Listen to your clients and listen to what they want. Figure out what their needs are and don’t just try to apply the same solution you used on the last job, or something that you just saw recently in a magazine. Listen to the clients and find out what they truly need, and then design to that specific--Paul Sullivan, President, The Sullivan Co., Newton, Mass.
TOM SWARTZ: Design-build is a term that might be overused today. How can remodelers set themselves apart with design solutions?
PAUL SULLIVAN: I agree with you, Tom. I can’t think of anybody in the business who doesn’t say they’re a design-build firm these days. It’s terribly overused. The thing that really can set you apart is to listen. Listen to your clients and listen to what they want. Figure out what their needs are and don’t just try to apply the same solution you used on the last job, or something that you just saw recently in a magazine. Listen to the clients and find out what they truly need, and then design to that specific.
DAVID ADAMS: The most important thing is to have a very talented design staff, instead of knowing how to do drafting and then all of the sudden you’re a design-build company. Also what helps us is we use a 3D software program [Chief Architect] that really helps people visualize. Like Paul said, basically just listen to what they want and really do exceptional designs, instead of just thinking inside the box, and actually be creative and have a good design staff.
SWARTZ: Who in your company takes the lead for customer design solutions?
This month featuring:
President, Design Builders & Remodeling Inc., Ridgefield, Conn.
Founded in 1986, Design Builders & Remodeling is a full-service remodeling firm with expertise in kitchens, exteriors, and excavation. The company also has a 6,000-square-foot showroom and will generate $6 million this year.
President, The Sullivan Co., Newton, Mass.
Established in 1988, The Sullivan Co. is a full-service remodeling firm offering design-build services as well as a handyman division. The company generates approximately $2.6 million in annual revenue.
ADAMS: For us, myself and one other person are the main people out there talking to clients and selling. So we take the lead; however, it’s a big team effort. On staff we have an architectural designer, a kitchen designer, an interior designer, and a selections person. We all work together with the client to get them the best solution for what they’re looking for, and we all bring different talents to the table.
SULLIVAN: I take the lead on all the design projects that come in. I meet with the client and assess what their needs are. Depending on the scope of the project, I will bring in an interior designer, an architect, or I’ll do the design in-house. It really depends on the type of project that it is and what the client needs.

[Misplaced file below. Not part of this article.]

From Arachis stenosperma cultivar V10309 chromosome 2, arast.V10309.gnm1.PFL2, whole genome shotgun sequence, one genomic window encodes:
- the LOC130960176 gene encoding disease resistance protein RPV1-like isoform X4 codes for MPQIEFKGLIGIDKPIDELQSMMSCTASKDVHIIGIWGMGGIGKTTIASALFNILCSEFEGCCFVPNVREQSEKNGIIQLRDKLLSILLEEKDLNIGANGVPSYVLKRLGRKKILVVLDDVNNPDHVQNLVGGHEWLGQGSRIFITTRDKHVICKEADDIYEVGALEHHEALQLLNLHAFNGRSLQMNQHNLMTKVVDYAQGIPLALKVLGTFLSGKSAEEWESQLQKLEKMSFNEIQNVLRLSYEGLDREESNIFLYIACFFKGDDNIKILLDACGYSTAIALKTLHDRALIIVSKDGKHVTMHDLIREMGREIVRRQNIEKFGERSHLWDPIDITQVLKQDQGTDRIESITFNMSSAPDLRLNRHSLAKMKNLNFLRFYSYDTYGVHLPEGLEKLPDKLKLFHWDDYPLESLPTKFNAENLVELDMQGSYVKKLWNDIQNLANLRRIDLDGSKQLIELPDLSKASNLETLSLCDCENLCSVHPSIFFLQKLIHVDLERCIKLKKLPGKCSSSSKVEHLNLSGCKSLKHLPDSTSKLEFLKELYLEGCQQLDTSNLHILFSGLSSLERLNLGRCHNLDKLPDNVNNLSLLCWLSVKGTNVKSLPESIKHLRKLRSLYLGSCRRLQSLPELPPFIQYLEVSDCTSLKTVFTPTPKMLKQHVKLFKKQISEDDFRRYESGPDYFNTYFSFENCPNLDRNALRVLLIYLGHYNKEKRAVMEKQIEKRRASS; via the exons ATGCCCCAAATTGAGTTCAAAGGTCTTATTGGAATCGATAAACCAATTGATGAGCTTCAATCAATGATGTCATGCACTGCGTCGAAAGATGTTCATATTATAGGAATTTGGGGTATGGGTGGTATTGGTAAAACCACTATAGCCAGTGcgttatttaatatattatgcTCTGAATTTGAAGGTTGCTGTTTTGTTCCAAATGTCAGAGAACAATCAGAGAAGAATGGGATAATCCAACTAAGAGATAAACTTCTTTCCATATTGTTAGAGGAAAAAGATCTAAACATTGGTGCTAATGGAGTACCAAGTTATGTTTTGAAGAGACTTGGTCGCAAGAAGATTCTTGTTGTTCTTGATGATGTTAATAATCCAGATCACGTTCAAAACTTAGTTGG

SWARTZ: Where do you find the information and ideas for your design solutions?
SULLIVAN: That’s the fun part for me, whether it’s reading through the monthly trade magazines profiling beautiful projects that have solved other people’s design issues, or interior design magazines that I love. I’m a huge proponent of using the Internet to find design solutions on various sites like Houzz. Frankly, I’m someone who likes to do an awful lot of shopping, so we’re constantly in interior design stores, furniture stores, any kind of store that has to do with a house—we seem to be in them all the time. You just run into things where you say, ‘Oh that’d be perfect for the Smith project,’ or whatever it might be that you’re working on.
ADAMS: One of our greatest tools is Houzz. It’s like Pinterest except it’s made for homes. It’s been a great resource. We send our clients there and we tell them to create an account and share it with us. We can get inside their heads so they don’t have to try to describe what they like and what they don’t like. They can put little comments next to the pictures. We learn a lot just from that and seeing what people are doing. Whatever people are doing is what’s hot and what’s new. Suppliers help us a lot by showing us newer products, whether it’s plumbing supplies, tile, or whatever.
SWARTZ: Do you charge for design solutions and, if so, how does that work for your company?
ADAMS: We typically come up with a flat fee, and we list what we’re willing to do for that flat fee, which is measure the existing home; take tons of pictures; do an evaluation of the mechanicals; and talk to the building, zoning, and health departments to make sure we’re OK on all of those issues before we start designing something that can’t be built. Then we offer two major changes, and that’s all included in the lump sum. The lump sum depends on the size of the existing house and how much work they’re going to do because it takes a while to measure up the existing house. That also includes all of their estimating, so what they get for a minimal fee—compared to paying an architect—is they get a set of drawings and they get a pretty firm number other than a few allowances as to what it’s going to cost, so they can make an educated decision.